Epidemiological data supports the notion that a diet high in fish oil may reduce the risk of breast cancer [9]. Long chain n-3 fatty acids such as docosahexaenoic acid (DHA), found abundantly in fatty fish, have been shown to induce apoptosis in the human mammary carcinoma MCF-7 cell line in both in vitro and in vivo rat models [10]. In particular, DHA may increase reactive oxygen species (ROS) and induce death in cancer cells [10]. Of importance to note is that therapeutic levels of DHA (1.8 g) administered in phase II clinical trials improved both time to progression and overall survival in breast cancer patients undergoing chemotherapy without producing adverse toxicity effects [11].

A much larger body of research indicates that retinoids are effective at slowing the development of breast cancer. In vitro studies reveal an inverse relationship between retinoid status or concentration and cancer cell growth [12-14]. In fact, retinoids are effective in treating certain types of cancer in vivo [7,8]. In clinical trials, premenopausal women with breast cancer respond positively to retinoid treatment [8,15]. An even greater reduction of cancer cell growth is observed when retinoids such as all-trans retinoic acid (tRA) are combined with n-3 fatty acids [16]. Thus, a synergistic effect may be occurring between the retinoids and n-3 fatty acid in delaying cancer progression. One mechanism underlying the growth inhibitory action of retinoids on cancer cells includes reduced progression and proliferation by an increase in cellular differentiation and apoptosis [8,12,14,17-20]. DHA is a ligand for peroxisome proliferator-activated receptor g (PPARg) [21]. This receptor is part of the nuclear hormone receptor family that heterodimerizes with retinoid X receptors (RXR) [22]. Certain retinoids, such as the RXR-selective retinoid bexarotene (LGD1069, Targretin), are ligands for this receptor [23]. It has also been shown that ligands of RXR and PPARg trigger an apoptotic response in MCF-7 cells [24].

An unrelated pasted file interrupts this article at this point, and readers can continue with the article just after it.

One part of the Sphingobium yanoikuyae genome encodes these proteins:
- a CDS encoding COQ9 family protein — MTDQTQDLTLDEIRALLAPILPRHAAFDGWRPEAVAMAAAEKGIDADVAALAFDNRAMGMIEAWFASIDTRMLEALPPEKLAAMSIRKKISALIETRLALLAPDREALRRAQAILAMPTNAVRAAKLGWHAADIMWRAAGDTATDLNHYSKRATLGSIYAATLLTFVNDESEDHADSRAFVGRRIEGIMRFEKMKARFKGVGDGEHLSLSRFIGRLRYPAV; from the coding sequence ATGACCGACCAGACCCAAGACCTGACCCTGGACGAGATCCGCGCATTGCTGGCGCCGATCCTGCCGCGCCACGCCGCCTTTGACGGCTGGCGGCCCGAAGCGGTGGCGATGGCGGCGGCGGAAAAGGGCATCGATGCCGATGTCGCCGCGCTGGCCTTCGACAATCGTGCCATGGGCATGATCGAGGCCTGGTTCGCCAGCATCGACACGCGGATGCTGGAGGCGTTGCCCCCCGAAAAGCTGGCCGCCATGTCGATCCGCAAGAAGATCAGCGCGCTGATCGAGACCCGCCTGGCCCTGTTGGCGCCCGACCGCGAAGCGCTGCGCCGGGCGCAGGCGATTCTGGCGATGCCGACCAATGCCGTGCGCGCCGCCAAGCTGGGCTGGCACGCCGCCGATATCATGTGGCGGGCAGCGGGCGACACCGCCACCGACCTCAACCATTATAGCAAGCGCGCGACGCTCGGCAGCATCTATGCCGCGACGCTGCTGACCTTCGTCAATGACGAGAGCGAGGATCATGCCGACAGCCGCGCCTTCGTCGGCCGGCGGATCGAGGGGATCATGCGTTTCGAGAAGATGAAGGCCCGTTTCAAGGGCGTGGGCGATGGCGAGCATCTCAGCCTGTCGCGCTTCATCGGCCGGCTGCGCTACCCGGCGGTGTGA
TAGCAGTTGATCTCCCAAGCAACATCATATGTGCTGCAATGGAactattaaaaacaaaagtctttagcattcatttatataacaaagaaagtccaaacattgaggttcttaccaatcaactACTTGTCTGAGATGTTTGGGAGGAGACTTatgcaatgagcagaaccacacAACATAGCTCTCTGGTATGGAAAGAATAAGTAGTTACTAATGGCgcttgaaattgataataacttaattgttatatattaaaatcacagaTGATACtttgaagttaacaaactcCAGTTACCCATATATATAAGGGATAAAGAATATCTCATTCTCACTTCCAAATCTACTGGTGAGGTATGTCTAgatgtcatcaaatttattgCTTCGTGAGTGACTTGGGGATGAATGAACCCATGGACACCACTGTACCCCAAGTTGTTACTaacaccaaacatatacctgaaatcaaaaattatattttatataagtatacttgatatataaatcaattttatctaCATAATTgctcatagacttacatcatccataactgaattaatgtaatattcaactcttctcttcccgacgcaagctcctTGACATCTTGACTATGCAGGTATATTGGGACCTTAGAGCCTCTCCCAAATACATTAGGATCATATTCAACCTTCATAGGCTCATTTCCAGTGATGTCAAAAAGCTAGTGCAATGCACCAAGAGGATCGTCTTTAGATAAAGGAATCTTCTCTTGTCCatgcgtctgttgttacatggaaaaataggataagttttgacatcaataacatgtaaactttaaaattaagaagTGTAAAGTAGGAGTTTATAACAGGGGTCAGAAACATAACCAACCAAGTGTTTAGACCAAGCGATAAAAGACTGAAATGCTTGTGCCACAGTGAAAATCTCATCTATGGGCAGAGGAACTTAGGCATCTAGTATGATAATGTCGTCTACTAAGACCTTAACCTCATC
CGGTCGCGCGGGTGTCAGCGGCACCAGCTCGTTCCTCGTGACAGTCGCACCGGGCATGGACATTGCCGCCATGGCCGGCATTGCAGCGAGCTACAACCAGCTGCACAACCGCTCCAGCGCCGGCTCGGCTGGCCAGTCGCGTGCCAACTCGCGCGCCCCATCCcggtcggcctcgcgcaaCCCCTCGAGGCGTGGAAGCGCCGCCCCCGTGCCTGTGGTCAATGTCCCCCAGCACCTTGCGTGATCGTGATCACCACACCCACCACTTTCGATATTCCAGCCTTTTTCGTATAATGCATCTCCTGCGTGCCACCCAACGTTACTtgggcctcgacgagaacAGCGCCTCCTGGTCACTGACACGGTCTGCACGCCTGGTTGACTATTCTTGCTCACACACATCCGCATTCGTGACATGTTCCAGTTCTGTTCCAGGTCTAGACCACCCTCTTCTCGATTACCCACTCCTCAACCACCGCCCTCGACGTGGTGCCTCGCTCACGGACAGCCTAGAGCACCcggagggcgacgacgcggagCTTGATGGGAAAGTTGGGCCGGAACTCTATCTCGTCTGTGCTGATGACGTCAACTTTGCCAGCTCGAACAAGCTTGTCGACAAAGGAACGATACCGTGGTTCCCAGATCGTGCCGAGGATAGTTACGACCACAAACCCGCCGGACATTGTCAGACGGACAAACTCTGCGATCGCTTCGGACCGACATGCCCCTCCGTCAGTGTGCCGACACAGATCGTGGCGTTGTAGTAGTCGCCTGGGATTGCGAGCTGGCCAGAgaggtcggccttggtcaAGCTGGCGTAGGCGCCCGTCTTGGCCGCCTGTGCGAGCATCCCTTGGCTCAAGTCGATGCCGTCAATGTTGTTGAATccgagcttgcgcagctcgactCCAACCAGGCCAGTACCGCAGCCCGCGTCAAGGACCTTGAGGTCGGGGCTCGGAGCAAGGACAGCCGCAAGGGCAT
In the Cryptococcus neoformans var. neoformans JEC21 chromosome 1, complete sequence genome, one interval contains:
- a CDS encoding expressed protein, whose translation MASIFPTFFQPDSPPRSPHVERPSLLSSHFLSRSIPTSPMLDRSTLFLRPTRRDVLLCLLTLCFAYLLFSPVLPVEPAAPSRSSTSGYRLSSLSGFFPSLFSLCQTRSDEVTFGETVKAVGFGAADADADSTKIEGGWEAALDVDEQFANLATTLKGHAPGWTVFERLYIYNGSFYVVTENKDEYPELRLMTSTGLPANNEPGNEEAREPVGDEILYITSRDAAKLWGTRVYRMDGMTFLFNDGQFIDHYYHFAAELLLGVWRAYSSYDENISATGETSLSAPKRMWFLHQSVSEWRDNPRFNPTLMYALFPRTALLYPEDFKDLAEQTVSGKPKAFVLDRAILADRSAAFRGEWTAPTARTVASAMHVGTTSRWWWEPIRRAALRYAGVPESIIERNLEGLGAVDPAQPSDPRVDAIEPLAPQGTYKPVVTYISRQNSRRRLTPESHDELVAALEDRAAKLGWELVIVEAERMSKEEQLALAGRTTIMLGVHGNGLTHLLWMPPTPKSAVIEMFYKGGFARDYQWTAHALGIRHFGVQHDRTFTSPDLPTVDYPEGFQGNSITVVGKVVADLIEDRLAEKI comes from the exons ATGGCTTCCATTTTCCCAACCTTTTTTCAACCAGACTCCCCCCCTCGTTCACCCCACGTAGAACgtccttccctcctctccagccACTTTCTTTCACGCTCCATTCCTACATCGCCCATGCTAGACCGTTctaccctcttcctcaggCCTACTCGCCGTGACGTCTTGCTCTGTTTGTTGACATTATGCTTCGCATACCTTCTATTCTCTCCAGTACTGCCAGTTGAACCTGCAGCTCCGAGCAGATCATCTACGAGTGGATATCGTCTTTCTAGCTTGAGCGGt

Though bexarotene’s growth-inhibitory effects are not strongly established in the MCF-7 cell line [25], it is possible that retinoid attenuation of n-3 fatty acid effects may be seen when DHA or other n-3 fatty acids and bexarotene are administered to MCF-7s in combination. Our study will further investigate the relationship between n-3s and the RXR agonist, bexarotene on the effect of growth in a cell culture model using MCF-7 cells. Results of this experiment could have dietary implications for chemotherapy with complimentary retinoid treatment for cancer patients.

2. Materials and Methods

2.1. Cells and Cell Culture